You can search throughout the entire universe for someone who is more deserving of your love and affection than you are yourself, and that person is not to be found anywhere. You yourself, as much as anybody in the entire universe deserves your own love and affection. Buddha
How do we fight the demons of self-doubt and move our clients from:
“I am not good enough” —> “I am worthy”
Help your client recognize his feelings of self-doubt and help him shift his attitude and thinking. Self-Doubt Self-Belief
(Taken from ‘Building Self-Confidence’)
As you can see from these examples, low self-worth can be self-destructive, and it often manifests itself as negativity. Self-confident people are generally more positive – they believe in themselves and their abilities, and they also believe in living life to the full.
We can help our clients look at the situation in a new and different light. Teach our clients to recognise those feelings of doubt and fear and perceive these feelings as being natural. If our clients can move pass these feelings of discomfort, they can then take action to start building on their self-belief.
- Recognize and acknowledge that doubt. Ignoring it will not help an ounce. Help your client pull recognize underlying beliefs, assumptions & prejudices. Pull these demons out into the light and deal with them one by one.
- Analyse that doubt. Peel away the layers of the onion and understand what is causing that doubt. What triggered it? How does it make him feel? Question those feelings.
- Identify the source. Drill deeper and see if you can figure out the origins of these feelings. When was the last time your client had the same feelings? Do you see a pattern? If so, how did your client deal with it the last time?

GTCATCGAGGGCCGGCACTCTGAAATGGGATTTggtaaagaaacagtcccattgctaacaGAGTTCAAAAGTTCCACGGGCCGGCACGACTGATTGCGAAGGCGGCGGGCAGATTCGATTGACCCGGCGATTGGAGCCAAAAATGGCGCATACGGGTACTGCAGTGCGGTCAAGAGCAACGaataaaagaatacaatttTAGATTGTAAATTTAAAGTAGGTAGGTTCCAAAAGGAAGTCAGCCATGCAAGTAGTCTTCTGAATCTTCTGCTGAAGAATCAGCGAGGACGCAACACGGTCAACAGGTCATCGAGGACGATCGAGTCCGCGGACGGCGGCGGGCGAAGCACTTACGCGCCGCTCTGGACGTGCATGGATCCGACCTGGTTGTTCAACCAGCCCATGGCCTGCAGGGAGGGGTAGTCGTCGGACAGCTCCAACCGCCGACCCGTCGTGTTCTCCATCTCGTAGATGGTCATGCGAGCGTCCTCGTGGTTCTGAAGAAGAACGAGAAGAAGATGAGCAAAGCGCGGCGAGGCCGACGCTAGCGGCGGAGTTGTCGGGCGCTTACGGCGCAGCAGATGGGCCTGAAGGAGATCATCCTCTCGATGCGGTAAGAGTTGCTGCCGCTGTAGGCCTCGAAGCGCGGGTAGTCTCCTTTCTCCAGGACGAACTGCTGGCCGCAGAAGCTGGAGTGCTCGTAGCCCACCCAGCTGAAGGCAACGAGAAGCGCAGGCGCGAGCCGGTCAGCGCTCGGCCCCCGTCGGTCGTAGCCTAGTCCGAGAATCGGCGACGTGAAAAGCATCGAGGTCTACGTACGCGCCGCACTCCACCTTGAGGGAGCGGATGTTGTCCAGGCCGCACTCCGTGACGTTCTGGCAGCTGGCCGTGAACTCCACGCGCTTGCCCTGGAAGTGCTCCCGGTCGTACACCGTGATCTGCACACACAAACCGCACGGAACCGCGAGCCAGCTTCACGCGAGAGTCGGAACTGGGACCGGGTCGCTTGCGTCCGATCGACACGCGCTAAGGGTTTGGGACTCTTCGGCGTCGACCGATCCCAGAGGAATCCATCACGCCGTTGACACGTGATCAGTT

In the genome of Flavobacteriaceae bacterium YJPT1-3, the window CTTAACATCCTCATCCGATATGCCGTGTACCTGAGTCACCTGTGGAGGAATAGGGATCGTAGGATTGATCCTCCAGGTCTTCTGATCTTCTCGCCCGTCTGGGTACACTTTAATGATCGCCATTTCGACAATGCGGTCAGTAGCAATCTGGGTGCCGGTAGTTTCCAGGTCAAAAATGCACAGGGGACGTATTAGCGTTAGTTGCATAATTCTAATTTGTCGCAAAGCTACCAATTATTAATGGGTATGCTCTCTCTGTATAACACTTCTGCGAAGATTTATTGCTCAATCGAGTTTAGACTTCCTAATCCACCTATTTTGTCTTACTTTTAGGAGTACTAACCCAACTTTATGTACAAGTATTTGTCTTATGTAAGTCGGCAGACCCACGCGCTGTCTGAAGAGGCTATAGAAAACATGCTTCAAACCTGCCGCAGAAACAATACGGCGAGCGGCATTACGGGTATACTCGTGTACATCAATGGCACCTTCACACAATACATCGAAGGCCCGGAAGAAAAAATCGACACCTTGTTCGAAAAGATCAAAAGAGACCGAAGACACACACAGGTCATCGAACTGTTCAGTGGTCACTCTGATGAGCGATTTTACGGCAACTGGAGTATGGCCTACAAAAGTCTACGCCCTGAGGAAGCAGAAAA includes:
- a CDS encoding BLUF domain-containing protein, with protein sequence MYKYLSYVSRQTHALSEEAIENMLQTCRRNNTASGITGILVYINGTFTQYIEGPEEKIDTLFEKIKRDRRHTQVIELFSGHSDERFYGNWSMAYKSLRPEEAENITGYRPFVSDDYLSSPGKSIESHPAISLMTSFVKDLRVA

- Design a plan and act on it. Strategize and put together a plan. If your client needs help and support from those around, make him ask for it. Get a family member or best friend who can help him overcome these feelings.
- Find his inner strength. Meditation and deep reflection can be powerful tools for shifting or reframing one’s thinking and arriving at solutions.
- Describe the last time you faced a new challenge or had to take a real chance on something.
- Describe the last time you failed miserably. What did you learn?
- Have you ever failed and then tried again (and maybe again and again) until you got better at something)? What made you keep trying?
- What past failures are you now grateful for?
- What are your strengths? Write down every positive trait or quality you can think of – give yourself credit.
- What makes you truly unique? (Don’t be afraid to get silly here, let yourself go!)
- What special or secret talents, skills or abilities do you possess?
- If you had all the confidence you needed, what would you like to do or become?
Make the commitment to consciously choose to recognize your strengths and positive qualities. Acknowledge them. Focus on things that make you feel good and happy in your abilities.
As described by the great poet and philosopher, Ralph Waldo Emerson,
What lies behind us and what lies before us are tiny matters compared to what lies within us.
Self Doubt by Scattered Angel Dust – excerpt from http://quizilla.teennick.com/poems/8456450/self-doubt
‘7 Steps to Self-Belief’ by Mark Tyrrell at http://www.uncommonhelp.me/articles/self-belief/
‘Building Self-Confidence’ http://www.mindtools.com/selfconf.html
‘From Self-Doubt to Self-Confidence’ by Guy Reichard at http://www.coachingbreakthroughs.ca/confidence/from-self-doubt-to-self-confidence/
‘Characteristics of a Person with High Self-Esteem’ by Simon Fuller at http://www.ehow.com/info_8606746_characteristics-person-high-selfesteem.html